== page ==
Last November, voters in San Francisco, Berkeley, Oakland and San Leandro had the opportunity to vote in ranked choice voting elections (RCV), which gives voters a stronger voice and greater choice in our elections.
In San Francisco, voter turnout was 80.7% of registered voters casting a ballot -- down 0.5% from 2008, but representing more city voters than ever before in history at 414,516 votes.
San Francisco Supervisor Eric Mar was termed out in 2016, which left an open seat on the Board of Supervisors. Nine (9) candidates entered the race. Current San Francisco Unified School District Commissioner Sandra Lee Fewer emerged as the winner in this election. The analysis below provides an overview of how she won in an RCV election.Read more
The Race for Mayor
In an eight (8) candidate race for Berkeley Mayor, Jesse Arreguin, former District 4 Councilmember defeated Laurie Capitelli, former District 5 Councilmember, by a 49.1% to 32.1% margin in first choices. With ranked choice voting (RCV), Arreguin crossed the 50% majority threshold when second choices of Naomi Pete, Mike Lee, and Bernt Wahl were counted.
Many observers of the Berkeley Mayoral race noted the alliance that was formed between Jesse Arreguin and Kriss Worthington, District 7 Councilmember. Worthington’s campaign website notes that with RCV, voters could rank himself and Arreguin.Read more
Oakland Passes Resolution Calling For Reforms To Elect the President by National Popular Vote, Eliminate Congressional Gerrymandering, And Remove Barriers To Voting
This week, the City of Oakland unanimously passed a resolution calling for reform to abolish the electoral college. The resolution was introduced by Oakland District 1 Councilmember Dan Kalb, and was co-sponsored by At-Large Councilmember Rebecca Kaplan.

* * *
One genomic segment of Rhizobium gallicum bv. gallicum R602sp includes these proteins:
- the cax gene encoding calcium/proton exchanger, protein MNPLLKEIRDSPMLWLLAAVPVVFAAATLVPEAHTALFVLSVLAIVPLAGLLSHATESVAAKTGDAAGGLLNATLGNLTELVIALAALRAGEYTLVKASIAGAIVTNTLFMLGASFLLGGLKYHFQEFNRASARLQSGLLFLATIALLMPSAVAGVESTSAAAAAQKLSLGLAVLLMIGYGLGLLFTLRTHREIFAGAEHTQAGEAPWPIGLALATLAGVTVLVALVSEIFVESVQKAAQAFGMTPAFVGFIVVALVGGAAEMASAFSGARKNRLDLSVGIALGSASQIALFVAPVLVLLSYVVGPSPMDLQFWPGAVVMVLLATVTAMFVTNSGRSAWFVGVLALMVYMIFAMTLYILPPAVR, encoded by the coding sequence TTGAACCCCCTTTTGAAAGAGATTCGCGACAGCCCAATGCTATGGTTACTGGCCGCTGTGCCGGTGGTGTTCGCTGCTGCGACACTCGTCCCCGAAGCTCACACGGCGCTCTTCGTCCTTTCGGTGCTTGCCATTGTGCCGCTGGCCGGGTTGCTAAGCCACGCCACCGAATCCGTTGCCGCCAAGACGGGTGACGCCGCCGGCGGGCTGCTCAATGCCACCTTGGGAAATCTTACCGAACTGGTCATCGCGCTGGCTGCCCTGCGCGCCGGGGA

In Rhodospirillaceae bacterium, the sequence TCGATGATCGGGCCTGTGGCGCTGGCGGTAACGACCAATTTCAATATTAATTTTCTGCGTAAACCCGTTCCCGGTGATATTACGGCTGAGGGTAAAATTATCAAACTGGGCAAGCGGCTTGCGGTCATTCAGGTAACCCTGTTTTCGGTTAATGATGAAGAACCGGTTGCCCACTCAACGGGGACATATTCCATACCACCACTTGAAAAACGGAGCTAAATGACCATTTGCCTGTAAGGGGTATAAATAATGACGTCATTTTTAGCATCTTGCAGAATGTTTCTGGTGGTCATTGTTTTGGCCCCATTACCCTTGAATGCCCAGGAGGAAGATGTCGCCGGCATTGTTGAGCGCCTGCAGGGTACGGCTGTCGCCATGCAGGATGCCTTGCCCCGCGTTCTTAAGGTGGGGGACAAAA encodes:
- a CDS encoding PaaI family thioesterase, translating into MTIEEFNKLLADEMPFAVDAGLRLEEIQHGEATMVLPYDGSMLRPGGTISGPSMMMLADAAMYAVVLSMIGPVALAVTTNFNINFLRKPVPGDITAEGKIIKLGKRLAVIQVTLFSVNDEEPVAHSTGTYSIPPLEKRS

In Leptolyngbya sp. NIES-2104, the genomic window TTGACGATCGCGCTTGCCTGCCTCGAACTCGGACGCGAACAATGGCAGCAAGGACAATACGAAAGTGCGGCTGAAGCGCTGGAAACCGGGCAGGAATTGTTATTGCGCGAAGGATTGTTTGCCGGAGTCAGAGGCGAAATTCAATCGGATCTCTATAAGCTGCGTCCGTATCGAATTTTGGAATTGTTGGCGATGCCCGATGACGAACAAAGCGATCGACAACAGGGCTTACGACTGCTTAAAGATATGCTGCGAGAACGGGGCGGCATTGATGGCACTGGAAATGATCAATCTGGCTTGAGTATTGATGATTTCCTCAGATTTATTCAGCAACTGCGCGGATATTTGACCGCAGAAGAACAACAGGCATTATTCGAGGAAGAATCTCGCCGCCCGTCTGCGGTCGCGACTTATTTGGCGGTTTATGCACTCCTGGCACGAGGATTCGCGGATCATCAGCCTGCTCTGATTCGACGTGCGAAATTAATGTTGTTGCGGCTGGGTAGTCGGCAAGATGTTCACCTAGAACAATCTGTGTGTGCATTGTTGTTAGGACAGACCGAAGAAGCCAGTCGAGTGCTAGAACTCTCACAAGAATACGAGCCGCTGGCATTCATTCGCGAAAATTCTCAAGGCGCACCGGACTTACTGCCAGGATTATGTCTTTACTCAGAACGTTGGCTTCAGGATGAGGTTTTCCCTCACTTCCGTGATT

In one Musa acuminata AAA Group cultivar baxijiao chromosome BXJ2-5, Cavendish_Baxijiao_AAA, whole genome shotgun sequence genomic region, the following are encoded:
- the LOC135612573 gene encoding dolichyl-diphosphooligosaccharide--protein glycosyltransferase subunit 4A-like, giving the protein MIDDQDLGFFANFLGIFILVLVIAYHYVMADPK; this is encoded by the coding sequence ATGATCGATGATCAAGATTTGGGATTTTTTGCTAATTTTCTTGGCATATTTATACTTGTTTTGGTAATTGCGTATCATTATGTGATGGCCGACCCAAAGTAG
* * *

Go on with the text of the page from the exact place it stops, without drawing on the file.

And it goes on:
The resolution directs the City Administrator and City Lobbyist to work with relevant state and federal elected officials to develop and ratify an amendment to the United States Constitution to replace the Electoral College with a national popular vote for President, such as the legislation recently introduced by U.S. Senator Barbara Boxer of California. In the alternative, the resolution asks to approve the National Popular Vote Interstate Compact.Read more
The 2016 elections helped to illustrate the ways in which voters are penalized by our voting rules. Voters of all stripes are deprived of a range of real choices at the ballot. Unrepresentative winners in elections at all levels of government -- by candidates of all parties -- serve to further divide communities and make governing more difficult. Ranked choice voting gives you the freedom to vote for the candidate you like the best without worrying you'll help to elect the candidate you like the least.
On November 8th, Maine voters voted “yes” on a ballot question to adopt ranked choice voting for all statewide elections. In doing so, they became the first state to make vote-splitting and the concept of “spoiler candidates” a thing of the past. California should follow their lead.Read more
Our friends at the Center for Civic Design are looking for people to help test some new ballot designs and voter education materials, to help make voting a better experience.
If you live and vote in San Francisco or Alameda County, they'd love to have you participate in their research study.Read more